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Children and young people with special educational needs may get extra help if they find learning more difficult than their classmates.

Schools, colleges and early education providers give tailored support to children and young people with special educational needs (SEN). This is called SEN support.

Talking to your child's school about SEN support is a good first step if you think your child needs extra help.

 

How to get SEN support

Speak to someone at your child's school – that could be the:

  • Special Educational Needs Coordinator (SENCO) – they're responsible for putting support in place for children with SEN
  • class teacher or headteacher.

The school might even contact you first if they think your child could use some extra support.

Typically, you'll meet to discuss any concerns and the way forward.

Before meeting the school you might want to...

...gather examples showing your child's difficulties. That could include:

  • school work and homework, school reports, test results

  • any professional reports

  • details of support they may have had at a previous school.

...write a list of your concerns. That might cover:

  • school work and behaviour at school

  • concentration, physical skills, relationships

  • behaviour and mood at home.

...write down any questions. For example:

  • What assessments have the school done to find out about my child's difficulties?

  • What extra help does my child get?

  • How do you measure my child's progress? Is he/she making the progress you'd expect?

  • What can I do at home to help my child?

...check the school's SEND Local Offer – the school or education provider's SEN provision information, reports and/or policies should be on their website.

What happens next

The school or education provider will assess your child's needs to determine the best SEN support available.

Create an SEN support plan

The SENCO will work with you to identify your child's needs and create a support plan. That includes what goals your child will work towards, who will work with your child and exactly how the school will support.

You should get a copy of the plan in writing.

If the school or education provider needs additional help to support your child, they can request support from specialist education and health services, for example, educational psychology or speech and language therapy.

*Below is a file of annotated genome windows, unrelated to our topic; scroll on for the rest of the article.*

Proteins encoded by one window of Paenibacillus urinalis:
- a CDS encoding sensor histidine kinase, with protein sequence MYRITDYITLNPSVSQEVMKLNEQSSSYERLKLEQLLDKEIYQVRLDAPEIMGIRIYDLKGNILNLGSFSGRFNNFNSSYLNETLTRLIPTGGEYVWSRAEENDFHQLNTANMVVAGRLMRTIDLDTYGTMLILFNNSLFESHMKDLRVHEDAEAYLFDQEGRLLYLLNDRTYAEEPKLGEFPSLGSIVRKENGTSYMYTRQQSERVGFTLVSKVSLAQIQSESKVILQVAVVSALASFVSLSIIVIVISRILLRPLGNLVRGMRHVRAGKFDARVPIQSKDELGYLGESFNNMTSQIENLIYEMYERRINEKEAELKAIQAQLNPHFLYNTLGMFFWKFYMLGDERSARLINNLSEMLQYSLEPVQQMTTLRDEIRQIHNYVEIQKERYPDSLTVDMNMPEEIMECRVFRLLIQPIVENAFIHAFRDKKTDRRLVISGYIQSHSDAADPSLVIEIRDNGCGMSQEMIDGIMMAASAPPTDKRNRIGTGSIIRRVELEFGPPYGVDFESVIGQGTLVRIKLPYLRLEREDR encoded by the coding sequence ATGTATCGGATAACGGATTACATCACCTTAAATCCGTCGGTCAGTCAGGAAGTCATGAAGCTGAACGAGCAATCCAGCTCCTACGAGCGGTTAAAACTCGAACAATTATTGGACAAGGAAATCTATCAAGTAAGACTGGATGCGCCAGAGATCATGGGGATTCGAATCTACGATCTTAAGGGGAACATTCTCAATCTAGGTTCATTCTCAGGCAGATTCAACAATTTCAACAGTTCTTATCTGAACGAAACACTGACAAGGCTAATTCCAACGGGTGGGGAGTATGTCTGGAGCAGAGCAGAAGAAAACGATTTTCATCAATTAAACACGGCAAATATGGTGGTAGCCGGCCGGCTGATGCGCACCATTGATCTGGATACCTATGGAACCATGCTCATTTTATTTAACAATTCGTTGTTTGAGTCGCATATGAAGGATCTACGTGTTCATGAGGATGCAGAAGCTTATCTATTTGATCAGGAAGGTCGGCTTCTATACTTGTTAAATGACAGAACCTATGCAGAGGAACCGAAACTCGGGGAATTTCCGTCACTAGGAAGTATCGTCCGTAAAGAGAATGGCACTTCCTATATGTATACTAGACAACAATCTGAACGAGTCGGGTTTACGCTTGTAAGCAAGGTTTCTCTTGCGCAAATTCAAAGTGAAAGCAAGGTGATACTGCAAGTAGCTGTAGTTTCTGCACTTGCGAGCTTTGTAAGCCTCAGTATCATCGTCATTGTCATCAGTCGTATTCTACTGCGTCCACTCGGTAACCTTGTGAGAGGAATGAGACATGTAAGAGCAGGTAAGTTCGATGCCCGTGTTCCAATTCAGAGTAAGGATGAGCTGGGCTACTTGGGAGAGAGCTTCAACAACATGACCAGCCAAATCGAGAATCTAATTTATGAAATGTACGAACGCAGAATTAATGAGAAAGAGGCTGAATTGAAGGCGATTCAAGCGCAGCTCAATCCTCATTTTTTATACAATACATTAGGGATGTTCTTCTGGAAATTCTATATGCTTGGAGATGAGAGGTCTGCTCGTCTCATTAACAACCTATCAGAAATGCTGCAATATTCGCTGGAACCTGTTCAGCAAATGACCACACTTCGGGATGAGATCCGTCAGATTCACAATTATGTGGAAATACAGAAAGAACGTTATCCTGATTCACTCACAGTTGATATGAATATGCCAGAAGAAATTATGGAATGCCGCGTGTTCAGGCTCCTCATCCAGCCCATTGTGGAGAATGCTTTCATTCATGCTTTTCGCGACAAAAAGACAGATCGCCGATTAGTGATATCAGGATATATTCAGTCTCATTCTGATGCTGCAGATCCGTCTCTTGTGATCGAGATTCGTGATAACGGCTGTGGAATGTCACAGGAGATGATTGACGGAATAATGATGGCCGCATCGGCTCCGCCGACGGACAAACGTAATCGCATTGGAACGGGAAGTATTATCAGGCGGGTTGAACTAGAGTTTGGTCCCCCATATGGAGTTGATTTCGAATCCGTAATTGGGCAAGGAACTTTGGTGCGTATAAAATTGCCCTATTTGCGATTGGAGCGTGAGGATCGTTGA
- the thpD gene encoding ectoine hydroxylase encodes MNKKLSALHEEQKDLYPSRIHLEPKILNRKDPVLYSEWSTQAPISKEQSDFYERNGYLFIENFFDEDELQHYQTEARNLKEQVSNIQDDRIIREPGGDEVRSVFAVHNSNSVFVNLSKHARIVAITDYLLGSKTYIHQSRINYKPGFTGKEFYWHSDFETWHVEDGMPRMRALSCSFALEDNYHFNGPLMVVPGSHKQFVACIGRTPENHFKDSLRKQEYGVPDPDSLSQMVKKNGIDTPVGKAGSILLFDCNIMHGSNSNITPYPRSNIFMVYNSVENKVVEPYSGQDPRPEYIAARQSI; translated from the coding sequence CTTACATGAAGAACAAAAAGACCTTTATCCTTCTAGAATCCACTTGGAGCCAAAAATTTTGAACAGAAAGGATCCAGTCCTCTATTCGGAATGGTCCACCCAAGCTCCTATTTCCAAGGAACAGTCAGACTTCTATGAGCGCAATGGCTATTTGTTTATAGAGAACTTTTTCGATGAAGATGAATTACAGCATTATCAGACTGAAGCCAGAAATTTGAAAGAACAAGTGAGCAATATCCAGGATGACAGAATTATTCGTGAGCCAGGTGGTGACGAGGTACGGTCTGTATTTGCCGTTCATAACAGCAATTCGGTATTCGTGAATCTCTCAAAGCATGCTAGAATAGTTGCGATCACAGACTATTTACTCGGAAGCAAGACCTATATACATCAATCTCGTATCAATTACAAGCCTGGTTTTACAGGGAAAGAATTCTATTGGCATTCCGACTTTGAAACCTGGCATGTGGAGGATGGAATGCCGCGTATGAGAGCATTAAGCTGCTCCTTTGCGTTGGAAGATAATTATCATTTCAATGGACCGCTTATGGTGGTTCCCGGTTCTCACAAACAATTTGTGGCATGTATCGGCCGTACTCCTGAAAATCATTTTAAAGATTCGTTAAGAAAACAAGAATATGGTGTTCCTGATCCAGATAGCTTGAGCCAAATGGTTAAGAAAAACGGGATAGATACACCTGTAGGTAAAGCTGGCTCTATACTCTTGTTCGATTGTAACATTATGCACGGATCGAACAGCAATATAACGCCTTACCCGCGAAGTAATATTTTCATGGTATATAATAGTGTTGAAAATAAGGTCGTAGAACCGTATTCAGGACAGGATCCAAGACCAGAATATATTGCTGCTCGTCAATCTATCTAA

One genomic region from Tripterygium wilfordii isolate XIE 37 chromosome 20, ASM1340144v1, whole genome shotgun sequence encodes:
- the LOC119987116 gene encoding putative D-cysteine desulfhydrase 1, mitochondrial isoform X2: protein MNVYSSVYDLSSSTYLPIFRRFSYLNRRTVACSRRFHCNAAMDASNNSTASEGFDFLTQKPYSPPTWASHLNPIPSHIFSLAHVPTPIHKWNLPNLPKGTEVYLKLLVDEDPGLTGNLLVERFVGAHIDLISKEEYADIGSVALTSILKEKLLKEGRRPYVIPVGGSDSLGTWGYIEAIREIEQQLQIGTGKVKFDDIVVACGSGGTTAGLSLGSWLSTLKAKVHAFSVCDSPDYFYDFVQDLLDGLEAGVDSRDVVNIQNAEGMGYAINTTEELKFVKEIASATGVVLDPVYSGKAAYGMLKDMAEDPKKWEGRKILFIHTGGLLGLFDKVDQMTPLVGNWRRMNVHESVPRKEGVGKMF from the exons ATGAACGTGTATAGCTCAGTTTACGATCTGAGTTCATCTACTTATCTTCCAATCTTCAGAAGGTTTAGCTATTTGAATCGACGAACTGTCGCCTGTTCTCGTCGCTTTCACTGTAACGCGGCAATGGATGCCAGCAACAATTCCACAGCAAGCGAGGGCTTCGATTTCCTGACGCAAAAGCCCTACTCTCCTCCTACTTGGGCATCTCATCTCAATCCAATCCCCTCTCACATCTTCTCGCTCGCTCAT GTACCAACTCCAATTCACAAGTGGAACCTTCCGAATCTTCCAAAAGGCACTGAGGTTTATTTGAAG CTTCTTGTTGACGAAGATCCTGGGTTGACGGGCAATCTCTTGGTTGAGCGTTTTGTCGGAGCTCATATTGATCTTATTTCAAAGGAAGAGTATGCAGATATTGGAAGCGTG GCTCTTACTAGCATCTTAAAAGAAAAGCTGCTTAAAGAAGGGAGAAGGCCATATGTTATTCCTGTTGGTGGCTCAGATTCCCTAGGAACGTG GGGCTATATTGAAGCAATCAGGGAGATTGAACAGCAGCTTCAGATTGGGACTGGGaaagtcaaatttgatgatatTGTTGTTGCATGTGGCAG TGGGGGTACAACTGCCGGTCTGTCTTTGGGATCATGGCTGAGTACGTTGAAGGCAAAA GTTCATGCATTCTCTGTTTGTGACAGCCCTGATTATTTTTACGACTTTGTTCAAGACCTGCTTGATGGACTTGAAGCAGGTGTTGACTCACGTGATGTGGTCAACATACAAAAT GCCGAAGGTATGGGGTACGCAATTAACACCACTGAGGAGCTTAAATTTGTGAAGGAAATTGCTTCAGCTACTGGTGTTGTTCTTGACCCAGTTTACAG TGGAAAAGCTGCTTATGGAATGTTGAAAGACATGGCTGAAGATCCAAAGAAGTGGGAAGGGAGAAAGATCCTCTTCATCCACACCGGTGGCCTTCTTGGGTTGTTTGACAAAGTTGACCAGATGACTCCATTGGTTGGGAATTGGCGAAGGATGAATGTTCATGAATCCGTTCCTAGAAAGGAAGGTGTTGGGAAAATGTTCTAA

School puts the plan into action

Your child’s teacher will often work with teaching assistants or specialist staff to put the plan into action. Everyone working with your child should be made aware of their needs and the plan's aims.

Review progress

You'll agree when to review your child's progress against the plan. You should meet at least 3 times a year (in addition to parents evenings).

The school or education provider should provide a progress report every year.

Next steps

If your child hasn't made reasonable progress, or you're unhappy with the support, it'll be important to agree what should happen next.

Sometimes it helps to involve other professionals in further assessment.

Your child’s needs might have changed or the support needs to change.

If your child's needs can't be met by SEN support, the next step might be to seek an education, health and care needs assessment. That will identify whether an education, health and care plan is required.

More about Education, Health and Care Plans (EHCP)

You might hear this 'assess, plan, do, review' process referred to as the 'graduated approach'.

Examples of SEN support

That support could include:

  • extra help from a teacher or teaching assistant

  • using different equipment

  • working with your child in a small group

  • helping your child take part in activities or trips

  • checking your child has understood things by encouraging them to ask questions

  • helping other children work or play with your child

  • supporting your child with physical or personal care, such as eating, dressing or going to the toilet.


Extra help like this is sometimes called "reasonable adjustments".

Many children and young people with SEN may also have a disability. For disabled children, reasonable adjustments could include things like providing wheelchair access, documents in Braille or assistive listening devices.

Our expectations

We'd expect an education provider, school or college to:

  • do everything they can to ensure your child has opportunity to progress and achieve their goals

  • support your child to take part in the same activities as their classmates

  • inform parents of any SEN support or assessments for their child

  • have access to a specialist autism lead, education psychologist and someone trained in mental health first aid

  • employ a qualified SENCO who is not the headteacher.

 

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